Dolphins eat piranhas, not the other way round. There are around 40 species of piranhas, none of them are routine predators of large animals, and most of them aren't even carnivores, so much as omnivores: they eat plants, fruit, seeds, insects and fish, though they will eat any carcass that finds its way into their water. As far as meat’s concerned, they are mostly scavengers rather than predators. Some species known as ‘Wimple piranhas’ are grazers - of fishmeat. They take small bites out of passing fish, who swim on quite happily, and heal completely.
Current research says piranhas don’t form shoals in order to co-ordinate attacks, as used to be thought. They shoal for the same reason many small fish do - to protect themselves against attack from predators, such as dolphins.
There are no authenticated reports of piranhas ever eating live humans. Quite the contrary: scientists studying piranhas which had been caught in the wild had to hide behind screens - every time the fish got a glimpse of the humans they started hyperventilating. (Flapping their gills rapidly; a sign of stress). Even in areas where humans spend a lot of time in the same waters as piranhas, minor bites from piranhas (let alone anything worse) are rare. In fact, humans are predators of piranhas: they are fished for food, and for the pet trade, although the so-called ‘vegetarian piranha’, sold in pet shops, is actually the pacu - a related species.
As well as eating poor defenceless piranhas, dolphins are thought to be to blame for sudden surges in the numbers of dead and injured porpoises washed on to the beaches of California recently. A conservation group in 2009 filmed a gang of dolphins killing a lone porpoise by beating and drowning it. Rather bizarrely, the film shows the dolphins delivering the carcass to the researchers’ boat. So perhaps they were just trying to help, and are really jolly nice after all.
The word piranha should correctly be pronounced 'piranya' as it is a Portuguese word.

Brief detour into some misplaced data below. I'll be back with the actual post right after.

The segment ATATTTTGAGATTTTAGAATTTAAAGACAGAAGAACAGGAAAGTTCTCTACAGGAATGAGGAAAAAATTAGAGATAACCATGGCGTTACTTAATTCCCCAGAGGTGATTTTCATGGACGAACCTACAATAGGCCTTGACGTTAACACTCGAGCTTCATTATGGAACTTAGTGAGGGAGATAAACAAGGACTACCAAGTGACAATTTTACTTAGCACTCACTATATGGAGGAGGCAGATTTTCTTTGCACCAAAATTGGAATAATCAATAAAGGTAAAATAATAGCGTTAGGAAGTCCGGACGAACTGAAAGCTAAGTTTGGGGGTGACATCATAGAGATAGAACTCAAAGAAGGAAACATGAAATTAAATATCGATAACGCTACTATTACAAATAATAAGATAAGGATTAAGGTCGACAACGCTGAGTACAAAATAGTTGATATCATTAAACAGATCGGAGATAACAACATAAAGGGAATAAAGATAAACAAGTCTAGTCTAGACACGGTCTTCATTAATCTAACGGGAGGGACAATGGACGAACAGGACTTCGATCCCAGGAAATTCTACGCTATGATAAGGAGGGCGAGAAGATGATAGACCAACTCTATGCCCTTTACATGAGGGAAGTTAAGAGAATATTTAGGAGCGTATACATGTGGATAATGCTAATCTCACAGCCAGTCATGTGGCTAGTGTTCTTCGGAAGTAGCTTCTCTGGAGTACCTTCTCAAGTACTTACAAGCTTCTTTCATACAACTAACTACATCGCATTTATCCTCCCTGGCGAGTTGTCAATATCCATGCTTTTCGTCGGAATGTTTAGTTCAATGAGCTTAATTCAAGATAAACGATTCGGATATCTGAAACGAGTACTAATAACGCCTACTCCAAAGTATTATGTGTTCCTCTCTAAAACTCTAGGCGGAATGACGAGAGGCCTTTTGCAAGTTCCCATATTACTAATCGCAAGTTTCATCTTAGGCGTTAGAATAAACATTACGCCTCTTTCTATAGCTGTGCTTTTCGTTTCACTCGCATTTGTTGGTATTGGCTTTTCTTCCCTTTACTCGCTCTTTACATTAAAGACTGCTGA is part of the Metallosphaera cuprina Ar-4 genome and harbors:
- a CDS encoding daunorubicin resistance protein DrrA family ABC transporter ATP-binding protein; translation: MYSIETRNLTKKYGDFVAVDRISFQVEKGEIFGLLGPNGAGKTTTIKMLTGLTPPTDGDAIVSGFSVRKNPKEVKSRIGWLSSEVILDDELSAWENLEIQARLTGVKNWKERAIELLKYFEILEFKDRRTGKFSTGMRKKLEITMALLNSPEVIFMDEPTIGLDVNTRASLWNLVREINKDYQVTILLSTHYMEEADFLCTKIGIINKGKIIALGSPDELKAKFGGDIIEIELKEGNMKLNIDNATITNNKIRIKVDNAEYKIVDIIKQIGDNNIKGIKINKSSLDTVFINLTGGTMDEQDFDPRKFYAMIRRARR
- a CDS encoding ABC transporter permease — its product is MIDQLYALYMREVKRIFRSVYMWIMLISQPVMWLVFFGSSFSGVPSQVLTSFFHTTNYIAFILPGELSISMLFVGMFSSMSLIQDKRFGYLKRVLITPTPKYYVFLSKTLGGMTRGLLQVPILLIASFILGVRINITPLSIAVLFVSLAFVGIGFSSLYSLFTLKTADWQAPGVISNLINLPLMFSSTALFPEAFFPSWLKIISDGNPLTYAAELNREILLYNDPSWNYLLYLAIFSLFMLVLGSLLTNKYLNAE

The rabid, furious snaps drive the teeth through flesh and bone.
Chukkaphobia is the irrational fear of piranhas.
Teddy Roosevelt seems to be to blame for introducing the myth of the predatory piranha to the West possibly after seeing a thoroughly contrived piranha feeding frenzy, put on for prestigious tourists in Brazil. In a 1914 book, Roosevelt wrote: ‘They are the most ferocious fish in the world. They will snap a finger off a hand incautiously trailed in the water; they mutilate swimmers—in every river town in Paraguay there are men who have been thus mutilated.’ Hollywood, of course, took up the image with enthusiasm.
There is one circumstance in which the ‘feeding frenzy’ may be seen. During the dry season, piranhas can become marooned in pools for weeks at a time. They’ll soon use up the food in the pool, and will then, in desperation, have a go at eating anything that enters the water. Perhaps that’s the origin of their reputation for ferocity.
Despite their frightening-looking teeth, piranhas don’t usually bite in self-defence - only when hungry. So if you're careful only to annoy well-fed piranhas, you're safe enough.
When piranhas get together in a large shoal, it is almost always for defensive reasons.
The word piranha came to Portuguese from a Tupi word meaning scissors - referring to their scissor-like bite.
The piranha is a very well-flavoured fish.